|Author||Akova, Bedrettin ♦ Sürmen Gür, Esma ♦ Gür, Hakan ♦ Dirican, Melahat ♦ Sarandöl, Emre ♦ Küçükoglu, Selçuk|
|Subject Domain (in DDC)||Social sciences ♦ Sociology & anthropology|
|Abstract||The purpose of this study was to investigate the individual and combined antioxidant effects of menstrual cycle phase-related alterations in blood serum oestradiol concentrations and of dietary vitamin E supplementation on exercise-induced oxidative stress and muscle performance. A group of 18 sedentary women, aged 19–35 years, were given supplements of 300 mg α-tocopherol (n=10) or placebo (n=8) daily during the course of two menstrual cycles. The subjects exercised the knee isokinetically to exhaustion after cycling submaximally at 50% maximal oxygen uptake during the menstrual and preovulatory phases of their menstrual cycles. Blood samples were taken before and after the exercise, to evaluate haematocrit, plasma lactic acid and malondialdehyde concentrations, erythrocyte antioxidant enzymes superoxide dismutase (SOD) and glutathione peroxidase (GPx) activities and apolipoprotein B containing lipoprotein (non-high density lipoprotein, HDL, fraction) oxidation. Serum vitamin E, follicle stimulating hormone, luteinizing hormone and oestradiol concentrations were measured in pre-exercise blood samples. Neither vitamin E supplementation nor oestradiol concentrations influenced SOD and GPx activities or the susceptibility of the non-HDL fraction to oxidation while at rest. Plasma malondialdehyde concentration was unaffected by exercise, however significant reductions in erythrocyte SOD and GPx activities and increased susceptibility of the non-HDL fraction to oxidation were noted after exercise. Exercise-induced changes were reduced when oestradiol concentration was high in the preovulatory phase, independent of the serum vitamin E concentrations. In addition, both pre- (r=0.58, P < 0.05) and post-exercise (r=0.73, P < 0.001) GPx activities in placebo administered subjects were positively correlated with oestradiol concentrations. In conclusion, these findings suggest a better protective role of oestradiol against oxidative injury, compared to vitamin E. Exhausting muscle performance was, however, not influenced by vitamin E supplementation and/or cycle-phase related changes in oestradiol concentrations.|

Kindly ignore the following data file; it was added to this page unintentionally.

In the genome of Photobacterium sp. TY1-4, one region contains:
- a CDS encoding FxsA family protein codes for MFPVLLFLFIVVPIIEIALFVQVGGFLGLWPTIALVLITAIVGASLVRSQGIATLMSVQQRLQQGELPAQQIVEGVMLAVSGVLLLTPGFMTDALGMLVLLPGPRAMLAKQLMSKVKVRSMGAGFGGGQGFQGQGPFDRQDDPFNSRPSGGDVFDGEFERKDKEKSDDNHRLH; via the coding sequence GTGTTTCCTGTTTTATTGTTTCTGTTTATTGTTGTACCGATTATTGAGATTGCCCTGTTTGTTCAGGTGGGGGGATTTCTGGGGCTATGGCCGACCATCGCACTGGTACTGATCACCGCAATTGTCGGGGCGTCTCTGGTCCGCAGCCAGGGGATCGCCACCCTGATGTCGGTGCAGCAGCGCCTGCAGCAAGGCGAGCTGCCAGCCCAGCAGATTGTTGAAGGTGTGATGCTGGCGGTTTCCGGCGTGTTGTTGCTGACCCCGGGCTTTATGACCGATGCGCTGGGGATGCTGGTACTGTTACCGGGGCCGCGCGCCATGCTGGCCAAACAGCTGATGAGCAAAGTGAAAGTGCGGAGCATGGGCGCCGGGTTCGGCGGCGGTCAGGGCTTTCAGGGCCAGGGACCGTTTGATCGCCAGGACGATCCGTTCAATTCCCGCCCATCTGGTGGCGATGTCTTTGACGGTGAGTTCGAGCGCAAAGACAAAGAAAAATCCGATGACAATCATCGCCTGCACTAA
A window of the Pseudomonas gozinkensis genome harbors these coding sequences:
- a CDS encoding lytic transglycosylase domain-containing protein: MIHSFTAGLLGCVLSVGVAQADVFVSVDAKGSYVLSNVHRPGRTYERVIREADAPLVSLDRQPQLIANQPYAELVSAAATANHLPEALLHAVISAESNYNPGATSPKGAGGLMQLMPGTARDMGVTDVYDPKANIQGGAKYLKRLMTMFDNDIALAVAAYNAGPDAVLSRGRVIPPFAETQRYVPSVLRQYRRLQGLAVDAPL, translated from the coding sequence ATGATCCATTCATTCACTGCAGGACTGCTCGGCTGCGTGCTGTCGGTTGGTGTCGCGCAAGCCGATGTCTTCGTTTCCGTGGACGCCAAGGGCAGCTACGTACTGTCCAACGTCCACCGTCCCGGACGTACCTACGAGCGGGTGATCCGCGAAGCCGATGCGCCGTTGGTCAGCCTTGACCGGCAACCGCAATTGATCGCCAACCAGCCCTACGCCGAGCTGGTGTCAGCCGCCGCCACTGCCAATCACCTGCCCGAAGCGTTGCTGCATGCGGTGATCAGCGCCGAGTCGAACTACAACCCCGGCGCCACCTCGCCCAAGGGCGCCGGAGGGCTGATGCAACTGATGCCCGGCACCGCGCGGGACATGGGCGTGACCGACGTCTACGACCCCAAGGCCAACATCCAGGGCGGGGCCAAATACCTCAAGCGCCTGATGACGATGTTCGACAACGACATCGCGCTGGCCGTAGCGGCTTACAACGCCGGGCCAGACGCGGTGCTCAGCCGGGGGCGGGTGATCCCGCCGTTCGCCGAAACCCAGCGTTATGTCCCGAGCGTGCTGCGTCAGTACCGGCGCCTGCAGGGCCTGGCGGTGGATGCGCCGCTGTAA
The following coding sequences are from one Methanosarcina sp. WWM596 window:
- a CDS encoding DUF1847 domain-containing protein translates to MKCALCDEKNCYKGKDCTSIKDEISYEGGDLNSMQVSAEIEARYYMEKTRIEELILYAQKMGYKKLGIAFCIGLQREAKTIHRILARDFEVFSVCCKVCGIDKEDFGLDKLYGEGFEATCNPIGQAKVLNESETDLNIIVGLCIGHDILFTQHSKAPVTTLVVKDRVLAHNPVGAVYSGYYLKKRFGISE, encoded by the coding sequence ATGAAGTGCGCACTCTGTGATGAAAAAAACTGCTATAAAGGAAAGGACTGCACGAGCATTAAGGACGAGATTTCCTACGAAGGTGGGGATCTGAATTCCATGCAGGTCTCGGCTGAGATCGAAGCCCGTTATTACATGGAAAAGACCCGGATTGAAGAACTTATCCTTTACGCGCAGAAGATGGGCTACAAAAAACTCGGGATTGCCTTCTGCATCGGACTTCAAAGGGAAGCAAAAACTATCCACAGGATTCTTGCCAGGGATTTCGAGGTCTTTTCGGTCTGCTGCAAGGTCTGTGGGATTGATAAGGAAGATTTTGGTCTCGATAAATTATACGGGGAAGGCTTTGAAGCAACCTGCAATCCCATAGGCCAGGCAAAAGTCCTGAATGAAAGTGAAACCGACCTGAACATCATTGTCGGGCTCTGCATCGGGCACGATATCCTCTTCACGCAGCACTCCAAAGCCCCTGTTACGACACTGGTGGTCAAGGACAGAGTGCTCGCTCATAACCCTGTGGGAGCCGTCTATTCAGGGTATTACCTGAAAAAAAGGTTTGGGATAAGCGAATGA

|Age Range||18 to 22 years ♦ above 22 year|
|Education Level||UG and PG|
|Learning Resource Type||Article|
|Journal||European Journal of Applied Physiology|
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